Flint Beamon’s Journey From Fashion PR to Puppy Chow

by Eddie Roche

Former fashion PR legend Flint Beamon was doggone tired of New York’s rat race, so he left the biz to move to Austin, Texas, and start anew. He and his husband, Jeff Springer, recently opened Barkin’ Creek, a dog food and doggy daycare wonderland. A career of dealing with bitches is paying off!

Let’s talk about your professional background.
I was a founding staffer at [members club] CORE: Club, where I was a core consultant, which was basically a one-on-one concierge for members. Eventually I wanted to do something in the art world; I went to Scope Art Fair, doing publicity, which I didn’t feel I was geared for. Then I bumped into a friend who told me about an opening at PR Consulting. I met with [co-founder] Sylvie Picquet-Damesme, and a day later, I got the job.

What were some of the highlights of your time at PR Consulting?
Sylvie and Pierre [Rougier] were the dream. They basically gave me a department with two clients, Swarovski and Pitti Uomo, and trusted me. I didn’t even know who Nadja Swarovski was, and I had no idea Florence, Italy, had a huge trade show for men. They gave me carte blanche to run the department. Over five years, I grew it into a full lifestyle division, representing some of the coolest, chicest hotels and restaurants in the world. I’m proud of what I did there. I also ran the events department. One of my life’s crowning moments was when Prince performed at the H&M x Versace event. I had to get his photo approval after he performed, and then he asked me my opinion.

Was it stressful?
Always. New York is always stressful. A higher level of performance is needed in New York, especially in a fashion job. Mediocrity isn’t allowed. You have to be fabulous and on point, or you have to go home. I think we all get addicted to that stress.

Jeff Springer and Flint Beamon

Why did you decide to leave NYC after two decades?
I didn’t want to be one of the  city’s victims. The winters were getting harder. I was about to turn 40, and I wanted an easier life. A friend of mine who lives in L.A. once asked me, “Why would you live in New York? It’s so hard. Who wants to live that hard?” The words always stuck with me. It really is a hard life: going up and down subway stairs, getting up early in the morning, staying up too late. After traveling and seeing how others, like the Italians, live their lives, I thought we were getting the short end of the stick.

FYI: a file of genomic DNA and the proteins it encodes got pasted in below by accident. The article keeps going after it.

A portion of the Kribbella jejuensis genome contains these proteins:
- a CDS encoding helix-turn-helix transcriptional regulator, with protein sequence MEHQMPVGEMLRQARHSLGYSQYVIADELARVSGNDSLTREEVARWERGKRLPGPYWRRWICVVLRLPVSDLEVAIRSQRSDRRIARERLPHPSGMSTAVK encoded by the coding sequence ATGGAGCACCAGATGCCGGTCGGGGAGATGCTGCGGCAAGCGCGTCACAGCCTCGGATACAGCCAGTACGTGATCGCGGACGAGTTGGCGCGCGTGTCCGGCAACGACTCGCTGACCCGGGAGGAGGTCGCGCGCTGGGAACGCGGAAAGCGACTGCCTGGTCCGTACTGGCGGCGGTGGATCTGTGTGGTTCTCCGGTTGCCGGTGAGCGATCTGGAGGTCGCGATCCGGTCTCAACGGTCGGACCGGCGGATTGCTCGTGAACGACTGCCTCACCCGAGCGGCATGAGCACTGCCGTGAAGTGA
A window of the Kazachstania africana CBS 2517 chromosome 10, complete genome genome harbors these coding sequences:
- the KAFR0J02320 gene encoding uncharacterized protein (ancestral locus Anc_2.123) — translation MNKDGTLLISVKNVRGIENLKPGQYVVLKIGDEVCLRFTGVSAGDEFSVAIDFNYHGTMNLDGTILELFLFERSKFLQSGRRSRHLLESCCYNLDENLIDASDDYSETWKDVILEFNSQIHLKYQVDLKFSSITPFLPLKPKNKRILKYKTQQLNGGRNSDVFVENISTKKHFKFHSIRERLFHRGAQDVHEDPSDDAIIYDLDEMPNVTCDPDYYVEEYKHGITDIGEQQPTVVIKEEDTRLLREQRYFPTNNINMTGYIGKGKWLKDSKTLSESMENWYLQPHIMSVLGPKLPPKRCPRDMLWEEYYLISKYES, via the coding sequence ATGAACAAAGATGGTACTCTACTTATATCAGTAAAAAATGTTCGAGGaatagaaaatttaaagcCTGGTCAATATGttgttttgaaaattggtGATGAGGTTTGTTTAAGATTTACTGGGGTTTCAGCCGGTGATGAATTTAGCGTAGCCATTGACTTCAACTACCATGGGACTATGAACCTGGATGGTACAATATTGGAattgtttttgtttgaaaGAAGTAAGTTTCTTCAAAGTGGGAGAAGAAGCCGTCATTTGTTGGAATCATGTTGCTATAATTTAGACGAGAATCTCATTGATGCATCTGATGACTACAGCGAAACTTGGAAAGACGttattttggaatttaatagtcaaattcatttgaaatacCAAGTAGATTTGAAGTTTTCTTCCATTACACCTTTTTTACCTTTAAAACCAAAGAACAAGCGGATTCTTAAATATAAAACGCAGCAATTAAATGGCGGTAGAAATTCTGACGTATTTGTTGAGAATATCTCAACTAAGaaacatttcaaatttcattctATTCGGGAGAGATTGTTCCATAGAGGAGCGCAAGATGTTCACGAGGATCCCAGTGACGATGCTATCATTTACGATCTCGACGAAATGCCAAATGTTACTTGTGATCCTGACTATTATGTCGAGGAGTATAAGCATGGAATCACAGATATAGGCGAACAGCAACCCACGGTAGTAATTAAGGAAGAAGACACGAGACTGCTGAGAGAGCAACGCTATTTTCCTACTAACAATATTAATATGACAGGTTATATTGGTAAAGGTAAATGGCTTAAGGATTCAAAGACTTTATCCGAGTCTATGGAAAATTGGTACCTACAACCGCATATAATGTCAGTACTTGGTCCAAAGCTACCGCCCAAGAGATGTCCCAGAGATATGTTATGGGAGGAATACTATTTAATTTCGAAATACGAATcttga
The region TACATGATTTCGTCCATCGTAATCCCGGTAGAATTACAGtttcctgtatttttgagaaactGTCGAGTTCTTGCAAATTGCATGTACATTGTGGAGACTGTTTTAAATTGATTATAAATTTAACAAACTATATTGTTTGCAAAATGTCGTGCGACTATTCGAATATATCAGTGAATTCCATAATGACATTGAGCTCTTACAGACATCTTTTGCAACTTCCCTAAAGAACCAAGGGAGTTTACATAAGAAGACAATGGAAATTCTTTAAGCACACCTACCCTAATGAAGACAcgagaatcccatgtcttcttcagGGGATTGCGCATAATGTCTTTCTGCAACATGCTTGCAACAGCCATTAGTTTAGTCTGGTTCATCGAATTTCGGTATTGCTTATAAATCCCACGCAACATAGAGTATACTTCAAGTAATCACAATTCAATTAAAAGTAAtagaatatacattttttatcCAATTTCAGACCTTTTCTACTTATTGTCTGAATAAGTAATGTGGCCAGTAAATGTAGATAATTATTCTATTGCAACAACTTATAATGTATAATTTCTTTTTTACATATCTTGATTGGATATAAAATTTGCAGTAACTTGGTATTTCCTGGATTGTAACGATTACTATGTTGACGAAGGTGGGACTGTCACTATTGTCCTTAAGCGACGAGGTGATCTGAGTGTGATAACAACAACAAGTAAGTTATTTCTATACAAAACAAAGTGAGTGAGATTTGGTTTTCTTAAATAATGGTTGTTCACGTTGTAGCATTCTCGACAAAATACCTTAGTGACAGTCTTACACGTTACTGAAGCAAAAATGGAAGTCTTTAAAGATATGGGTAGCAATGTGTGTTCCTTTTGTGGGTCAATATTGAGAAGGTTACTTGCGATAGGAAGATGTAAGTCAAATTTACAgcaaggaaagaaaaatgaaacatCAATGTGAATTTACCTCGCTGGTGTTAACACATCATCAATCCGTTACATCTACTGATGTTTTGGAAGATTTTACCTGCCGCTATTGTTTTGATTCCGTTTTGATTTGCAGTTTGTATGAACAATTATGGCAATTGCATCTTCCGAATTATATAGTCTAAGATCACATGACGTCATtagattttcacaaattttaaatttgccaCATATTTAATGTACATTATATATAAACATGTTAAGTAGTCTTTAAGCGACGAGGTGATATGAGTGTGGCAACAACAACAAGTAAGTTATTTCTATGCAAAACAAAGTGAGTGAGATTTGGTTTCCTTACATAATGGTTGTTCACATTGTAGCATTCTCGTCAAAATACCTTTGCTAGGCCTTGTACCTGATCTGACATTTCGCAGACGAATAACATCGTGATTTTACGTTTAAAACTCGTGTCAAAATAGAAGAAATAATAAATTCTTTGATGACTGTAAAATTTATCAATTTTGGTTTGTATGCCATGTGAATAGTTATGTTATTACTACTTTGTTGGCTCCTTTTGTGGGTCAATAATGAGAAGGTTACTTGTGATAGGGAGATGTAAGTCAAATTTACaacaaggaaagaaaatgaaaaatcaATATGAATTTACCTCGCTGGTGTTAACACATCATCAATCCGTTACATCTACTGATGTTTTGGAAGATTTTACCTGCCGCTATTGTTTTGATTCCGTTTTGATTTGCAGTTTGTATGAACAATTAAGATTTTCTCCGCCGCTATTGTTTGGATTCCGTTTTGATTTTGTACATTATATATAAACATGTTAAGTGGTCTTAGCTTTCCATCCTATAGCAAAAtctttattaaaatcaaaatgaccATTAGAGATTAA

Do New Yorkers take their work too seriously?
It’s Stockholm syndrome—we are in love with our captor. New Yorkers do take their work seriously, and the reason is, they have to. To paraphrase The Devil Wears Prada, there are thousands of girls who are dying to do your job. You work until your fingers bleed if you have to. I’m not disparaging the lifestyle there; it’s in me until I die. I was just ready for something different.

So you eventually moved to Austin! Tell us about Barkin’ Creek Dog Kitchen & Bath.
After we adopted our first dog, we started researching food for her. If you Google “dog food research,” it will scare the s**t out of you. We saw a huge gap in the market, which was saturated with dry, factory processed foods. The industry had become deregulated by the federal government. Horse meat and animal by-products are commonly used along with tons of chemicals, sugars, and salts. There was a need for real, nutritious food for dogs. A friend who’s a vet in California helped us formulate the ideal. We cooked and landed on six recipes. It’s a true farm-to-table dog food made with human quality ingredients. A diet filled with omega-3 and omega-6-rich vitamins and minerals combats inflammation, arthritis, bad breath, dermatitis, yeast build-up in the ears, and gives an all-around healthier coat and brighter eyes. We do grooming and daycare, too. It took almost two years to open the first store, and we couldn’t be happier.

Who’s more difficult: dogs or your former PR clients?
Working the fashion shows backstage and wrangling photographers for first looks was literally like being in a kennel with angry rabid dogs.

What do customers think of your PR background?
I don’t think they know yet, but I like to think that I still dress well! I owe Sylvie and Pierre a lot of credit. They honed my eye; my ability to develop a brand. Everyone who walks into the store sees there’s something more than just a pet store with chew toys on the wall. People are falling in love with the brand. Everything I’ve learned—from waiting tables, being on a farm as a kid, to my love of aesthetics and working in events—has led me to this. I have to give my husband, Jeff, credit. It’s his brainchild. He never said the word “no” in building this. My entire life is culminating in this moment.

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